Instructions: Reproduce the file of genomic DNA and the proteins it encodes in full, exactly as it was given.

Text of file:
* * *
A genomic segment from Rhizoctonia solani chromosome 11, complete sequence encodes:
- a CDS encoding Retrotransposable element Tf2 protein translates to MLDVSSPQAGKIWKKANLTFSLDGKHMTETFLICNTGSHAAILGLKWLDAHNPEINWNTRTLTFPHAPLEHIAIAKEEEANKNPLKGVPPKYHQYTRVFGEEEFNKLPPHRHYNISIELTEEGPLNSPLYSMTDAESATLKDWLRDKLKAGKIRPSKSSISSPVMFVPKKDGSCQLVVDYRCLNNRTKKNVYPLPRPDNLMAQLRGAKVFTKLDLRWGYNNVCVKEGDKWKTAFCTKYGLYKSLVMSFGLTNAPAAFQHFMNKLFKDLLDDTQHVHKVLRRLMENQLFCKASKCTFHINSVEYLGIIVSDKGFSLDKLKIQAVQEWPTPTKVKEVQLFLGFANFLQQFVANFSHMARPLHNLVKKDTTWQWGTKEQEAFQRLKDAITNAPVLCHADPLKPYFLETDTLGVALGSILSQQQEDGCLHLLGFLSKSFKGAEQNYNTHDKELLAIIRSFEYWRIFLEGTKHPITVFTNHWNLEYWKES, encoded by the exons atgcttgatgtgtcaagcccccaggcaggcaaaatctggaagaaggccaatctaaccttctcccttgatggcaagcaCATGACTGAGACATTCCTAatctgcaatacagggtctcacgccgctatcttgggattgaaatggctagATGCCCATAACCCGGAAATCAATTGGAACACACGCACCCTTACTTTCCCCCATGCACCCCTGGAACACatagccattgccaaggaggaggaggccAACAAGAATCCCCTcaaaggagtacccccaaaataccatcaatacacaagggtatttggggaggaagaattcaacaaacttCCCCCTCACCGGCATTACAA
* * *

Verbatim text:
A genomic segment from Rhizoctonia solani chromosome 11, complete sequence encodes:
- a CDS encoding Retrotransposable element Tf2 protein translates to MLDVSSPQAGKIWKKANLTFSLDGKHMTETFLICNTGSHAAILGLKWLDAHNPEINWNTRTLTFPHAPLEHIAIAKEEEANKNPLKGVPPKYHQYTRVFGEEEFNKLPPHRHYNISIELTEEGPLNSPLYSMTDAESATLKDWLRDKLKAGKIRPSKSSISSPVMFVPKKDGSCQLVVDYRCLNNRTKKNVYPLPRPDNLMAQLRGAKVFTKLDLRWGYNNVCVKEGDKWKTAFCTKYGLYKSLVMSFGLTNAPAAFQHFMNKLFKDLLDDTQHVHKVLRRLMENQLFCKASKCTFHINSVEYLGIIVSDKGFSLDKLKIQAVQEWPTPTKVKEVQLFLGFANFLQQFVANFSHMARPLHNLVKKDTTWQWGTKEQEAFQRLKDAITNAPVLCHADPLKPYFLETDTLGVALGSILSQQQEDGCLHLLGFLSKSFKGAEQNYNTHDKELLAIIRSFEYWRIFLEGTKHPITVFTNHWNLEYWKES, encoded by the exons atgcttgatgtgtcaagcccccaggcaggcaaaatctggaagaaggccaatctaaccttctcccttgatggcaagcaCATGACTGAGACATTCCTAatctgcaatacagggtctcacgccgctatcttgggattgaaatggctagATGCCCATAACCCGGAAATCAATTGGAACACACGCACCCTTACTTTCCCCCATGCACCCCTGGAACACatagccattgccaaggaggaggaggccAACAAGAATCCCCTcaaaggagtacccccaaaataccatcaatacacaagggtatttggggaggaagaattcaacaaacttCCCCCTCACCGGCATTACAA